What Consitutes Acceptable System Performance?

Discussion in 'Trading' started by Roscoe, Jan 19, 2004.

  1. Roscoe


    Would anyone care to share their views on what constitutes acceptable system performance: what baseline values they consider would make a system a candidate to move from testing into real trading?

    (If there is interest in this thread we may need to break it into Position trading and Day trading.)

    I offer the following for consideration.

    Performance Statistics for Position trading:
      Statistic                  Value   Description of Stat
      Mathematical Expectancy    > 0.6  $ return for $ risked
      Opportunity * Expectancy   > 2.0  Opportunity = Trades per Year
      Win/Loss Ratio             > 2.0  [ AvgWin / AvgLoss ]
      Profit Factor              > 3.0
      Annual Return on Account   > 50%  where Account = [(Margin*4)+(MDD*2)]
      Net Profit to MDD Ratio    > 3.0
      Percentage DrawDown        < 30%
      Average Trade $$           > $500
    I understand that there are many performance statistics that can be generated.

    What I am trying to determine is:
    * what statistics are truly useful; and
    * what base values are considered acceptable.
  2. Hello Roscoe:
    This is an interesting and very important thread to open. In my opinion, there are a couple of indications that are important, but almost never appear in system test reports as follows;
    1. Max number of consecutive gains and losses
    2. Max days to recover from largest drawdown
    3. Flat time (average time between signals).
    Most traders do not fully understand the "emotional" capital it takes to stay committed to a system in the face of a drawdown period. These indications can provide the trader with some expectation of what it will be like to really use a system over the long run.
    I look forward to reading the comments. Best Regards, Steve46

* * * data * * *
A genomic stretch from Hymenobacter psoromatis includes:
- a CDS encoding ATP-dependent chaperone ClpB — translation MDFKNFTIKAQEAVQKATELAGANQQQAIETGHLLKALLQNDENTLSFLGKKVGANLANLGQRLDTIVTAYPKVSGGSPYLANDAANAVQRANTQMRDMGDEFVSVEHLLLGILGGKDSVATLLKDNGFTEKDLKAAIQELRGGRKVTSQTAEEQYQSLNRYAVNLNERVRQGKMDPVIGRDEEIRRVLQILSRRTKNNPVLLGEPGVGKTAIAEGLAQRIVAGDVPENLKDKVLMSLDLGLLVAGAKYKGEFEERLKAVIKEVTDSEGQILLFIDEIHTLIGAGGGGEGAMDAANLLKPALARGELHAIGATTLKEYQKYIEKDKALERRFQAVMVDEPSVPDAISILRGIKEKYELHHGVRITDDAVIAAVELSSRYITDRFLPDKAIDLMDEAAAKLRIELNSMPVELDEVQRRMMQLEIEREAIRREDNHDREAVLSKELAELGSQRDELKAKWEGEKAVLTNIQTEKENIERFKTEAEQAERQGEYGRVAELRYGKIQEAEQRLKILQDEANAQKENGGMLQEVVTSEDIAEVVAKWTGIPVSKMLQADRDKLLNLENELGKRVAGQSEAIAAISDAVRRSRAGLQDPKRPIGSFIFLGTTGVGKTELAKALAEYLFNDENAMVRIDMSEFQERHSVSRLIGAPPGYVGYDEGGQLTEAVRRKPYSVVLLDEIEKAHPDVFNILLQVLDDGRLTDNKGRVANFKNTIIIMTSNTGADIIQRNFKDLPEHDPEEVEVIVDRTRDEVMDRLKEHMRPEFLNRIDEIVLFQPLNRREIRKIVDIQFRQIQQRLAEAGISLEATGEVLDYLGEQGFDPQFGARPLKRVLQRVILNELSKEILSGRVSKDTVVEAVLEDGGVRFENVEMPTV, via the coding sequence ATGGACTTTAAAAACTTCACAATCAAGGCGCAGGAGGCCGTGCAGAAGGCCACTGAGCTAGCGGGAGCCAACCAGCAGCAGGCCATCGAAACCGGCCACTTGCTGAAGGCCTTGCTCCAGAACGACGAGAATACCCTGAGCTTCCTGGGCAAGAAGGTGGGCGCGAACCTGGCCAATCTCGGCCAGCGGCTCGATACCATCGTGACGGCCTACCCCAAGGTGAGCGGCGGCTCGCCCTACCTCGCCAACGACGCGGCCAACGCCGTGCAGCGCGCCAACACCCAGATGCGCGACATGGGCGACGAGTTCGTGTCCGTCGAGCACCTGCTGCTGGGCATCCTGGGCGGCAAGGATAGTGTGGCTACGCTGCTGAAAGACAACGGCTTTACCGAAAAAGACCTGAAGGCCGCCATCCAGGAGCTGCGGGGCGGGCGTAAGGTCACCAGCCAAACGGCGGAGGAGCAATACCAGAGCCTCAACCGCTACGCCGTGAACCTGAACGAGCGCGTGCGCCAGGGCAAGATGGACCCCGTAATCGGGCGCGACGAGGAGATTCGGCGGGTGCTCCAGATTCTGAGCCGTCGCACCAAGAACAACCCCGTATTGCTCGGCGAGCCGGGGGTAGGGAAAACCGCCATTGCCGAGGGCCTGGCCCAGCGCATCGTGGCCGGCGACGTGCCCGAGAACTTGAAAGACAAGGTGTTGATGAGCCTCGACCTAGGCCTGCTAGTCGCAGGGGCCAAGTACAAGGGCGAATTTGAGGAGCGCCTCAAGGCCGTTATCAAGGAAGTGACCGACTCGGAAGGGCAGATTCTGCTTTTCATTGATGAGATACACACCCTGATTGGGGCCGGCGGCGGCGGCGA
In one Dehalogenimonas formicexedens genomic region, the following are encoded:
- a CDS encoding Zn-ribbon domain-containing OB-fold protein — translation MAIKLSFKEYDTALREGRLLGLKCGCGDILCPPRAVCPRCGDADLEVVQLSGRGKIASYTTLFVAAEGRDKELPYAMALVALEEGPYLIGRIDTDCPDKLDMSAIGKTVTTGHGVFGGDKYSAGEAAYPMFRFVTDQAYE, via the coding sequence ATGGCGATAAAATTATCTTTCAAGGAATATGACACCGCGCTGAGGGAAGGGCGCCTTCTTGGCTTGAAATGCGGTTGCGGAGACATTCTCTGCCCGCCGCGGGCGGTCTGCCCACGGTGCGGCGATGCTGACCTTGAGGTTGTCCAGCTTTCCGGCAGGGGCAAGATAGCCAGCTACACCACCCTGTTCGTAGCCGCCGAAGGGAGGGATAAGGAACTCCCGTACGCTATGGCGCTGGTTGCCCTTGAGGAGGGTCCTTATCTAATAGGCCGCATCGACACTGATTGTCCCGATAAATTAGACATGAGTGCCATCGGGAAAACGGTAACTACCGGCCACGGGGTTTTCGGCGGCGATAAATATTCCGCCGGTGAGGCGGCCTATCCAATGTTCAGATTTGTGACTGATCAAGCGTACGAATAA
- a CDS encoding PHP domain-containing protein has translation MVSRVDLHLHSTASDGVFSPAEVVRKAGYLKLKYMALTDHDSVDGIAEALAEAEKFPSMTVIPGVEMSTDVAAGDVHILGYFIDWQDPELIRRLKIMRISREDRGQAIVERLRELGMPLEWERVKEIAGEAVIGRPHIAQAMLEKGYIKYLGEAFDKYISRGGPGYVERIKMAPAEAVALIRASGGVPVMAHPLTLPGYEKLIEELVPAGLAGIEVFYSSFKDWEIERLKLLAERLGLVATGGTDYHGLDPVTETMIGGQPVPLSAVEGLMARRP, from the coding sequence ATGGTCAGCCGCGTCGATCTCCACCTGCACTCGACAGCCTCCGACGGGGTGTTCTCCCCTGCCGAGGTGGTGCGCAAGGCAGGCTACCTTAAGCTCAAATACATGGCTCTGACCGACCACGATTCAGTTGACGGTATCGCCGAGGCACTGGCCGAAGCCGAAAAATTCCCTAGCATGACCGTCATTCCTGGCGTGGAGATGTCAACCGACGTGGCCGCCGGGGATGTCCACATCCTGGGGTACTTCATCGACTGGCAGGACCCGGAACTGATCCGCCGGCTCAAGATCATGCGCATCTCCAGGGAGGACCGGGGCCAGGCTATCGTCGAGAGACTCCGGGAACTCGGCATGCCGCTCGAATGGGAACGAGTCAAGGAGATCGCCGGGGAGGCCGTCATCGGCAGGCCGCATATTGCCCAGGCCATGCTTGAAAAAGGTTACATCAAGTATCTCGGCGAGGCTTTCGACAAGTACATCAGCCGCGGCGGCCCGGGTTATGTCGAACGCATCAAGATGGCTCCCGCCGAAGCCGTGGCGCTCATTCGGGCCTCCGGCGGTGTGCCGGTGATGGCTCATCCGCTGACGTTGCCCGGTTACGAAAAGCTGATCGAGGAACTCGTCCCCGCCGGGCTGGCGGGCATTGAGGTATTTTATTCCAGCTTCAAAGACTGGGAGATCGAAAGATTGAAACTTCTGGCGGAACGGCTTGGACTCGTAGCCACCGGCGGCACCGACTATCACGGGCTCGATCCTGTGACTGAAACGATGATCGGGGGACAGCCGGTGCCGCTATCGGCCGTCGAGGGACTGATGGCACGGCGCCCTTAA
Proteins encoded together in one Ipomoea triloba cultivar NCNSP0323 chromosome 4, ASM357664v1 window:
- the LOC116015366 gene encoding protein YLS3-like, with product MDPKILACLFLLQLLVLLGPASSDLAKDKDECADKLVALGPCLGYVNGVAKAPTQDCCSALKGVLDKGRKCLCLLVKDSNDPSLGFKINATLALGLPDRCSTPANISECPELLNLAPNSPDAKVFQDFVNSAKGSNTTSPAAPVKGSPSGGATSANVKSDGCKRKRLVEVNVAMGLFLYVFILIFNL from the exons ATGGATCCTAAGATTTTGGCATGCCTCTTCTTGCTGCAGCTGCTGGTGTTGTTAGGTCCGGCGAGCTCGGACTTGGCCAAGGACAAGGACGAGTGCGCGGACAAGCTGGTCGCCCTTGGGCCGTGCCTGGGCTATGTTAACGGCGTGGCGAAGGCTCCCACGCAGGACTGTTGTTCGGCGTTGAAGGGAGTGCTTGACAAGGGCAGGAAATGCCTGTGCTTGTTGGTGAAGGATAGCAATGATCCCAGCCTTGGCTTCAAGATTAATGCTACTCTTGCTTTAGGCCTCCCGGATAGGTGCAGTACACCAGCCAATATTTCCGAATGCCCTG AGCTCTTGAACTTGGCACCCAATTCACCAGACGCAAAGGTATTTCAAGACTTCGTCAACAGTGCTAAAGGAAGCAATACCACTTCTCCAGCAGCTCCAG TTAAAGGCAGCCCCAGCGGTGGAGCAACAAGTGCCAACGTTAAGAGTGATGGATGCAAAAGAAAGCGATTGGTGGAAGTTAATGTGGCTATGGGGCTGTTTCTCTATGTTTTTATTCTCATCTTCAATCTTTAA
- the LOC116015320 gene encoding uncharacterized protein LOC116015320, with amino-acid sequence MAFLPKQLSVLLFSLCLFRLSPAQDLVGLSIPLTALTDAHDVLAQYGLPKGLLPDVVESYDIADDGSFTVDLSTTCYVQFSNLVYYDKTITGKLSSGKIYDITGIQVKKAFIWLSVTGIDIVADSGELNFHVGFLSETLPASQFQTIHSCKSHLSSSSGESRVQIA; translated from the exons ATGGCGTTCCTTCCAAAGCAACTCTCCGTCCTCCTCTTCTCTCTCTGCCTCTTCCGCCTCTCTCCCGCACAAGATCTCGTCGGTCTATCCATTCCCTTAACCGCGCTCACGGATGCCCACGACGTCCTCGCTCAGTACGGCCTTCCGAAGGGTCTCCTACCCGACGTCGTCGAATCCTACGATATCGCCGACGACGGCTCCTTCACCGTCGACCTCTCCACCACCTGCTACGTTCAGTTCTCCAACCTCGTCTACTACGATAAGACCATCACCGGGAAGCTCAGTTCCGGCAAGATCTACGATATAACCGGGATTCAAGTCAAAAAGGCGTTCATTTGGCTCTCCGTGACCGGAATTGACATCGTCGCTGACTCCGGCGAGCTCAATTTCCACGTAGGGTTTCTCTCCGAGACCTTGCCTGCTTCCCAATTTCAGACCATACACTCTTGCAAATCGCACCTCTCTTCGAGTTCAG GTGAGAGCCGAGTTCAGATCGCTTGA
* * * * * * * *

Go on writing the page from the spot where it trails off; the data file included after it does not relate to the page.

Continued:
3. Other important things would be...
    How many trades has the system done?
    From what date to what date?
    How was the system developed?
    How much optimization was involved (don't come back with "none")?
    Is this your system or someone else's?
    Does it trade only 1 security and if so what happens if you were to trade another security in the same class?

    Well, this will be enough for now.
  4. Roscoe


  5. Roscoe:
    Your suggestions are just fine, if your audience has the background necessary to interprete them. What I am trying to get across is that new traders or those just beginning to trade a system, are unlikely to know what it "feels like" to trade your system, and are likely to gloss over or be unaware of what the "ratio of MCW to MCL" really means. Looking at the equity curve is more of the same. Sure you can get the data from the curve, but its impact is unmistakable if it is stated right in the results. By the way, one of the marketing tricks that is often used to minimize a significant drawdown is to display the graph of the equity curve at a specific resolution and scale. Steve46
  6. Roscoe


    Hi Steve,

    Understood, and an appropriate post too, thanks.

    To expand my initial post: I am trying to determine which of my own MarketSystems are ready for trading, so I do not have to contend with marketing hype (unless I am trying to fool myself :D ).

    One statistic that I have not mentioned is the Sharpe Ratio, primarily because I have little understanding of it and it's uses. I gather that it relates in some way to the equity curve?
  7. rickty



    The Sharpe ratio is defined to be the quotient of the excess gain (above the risk free rate) divided by the standard deviation of the gains. Higher Sharpe Ratios are seen as better, so that implies a lower standard deviation of the gains. which in the limit means that each trade produces the same gain. If one graphs an equity curve with % gain (from some starting capital value) on the vertical axis versus trade number on the horizontal axis, trades that produce the same % gain will plot out a straight line. Consequently, the higher the Sharpe Ratio the greater the linearity of the equity curve.

    I hope this helps.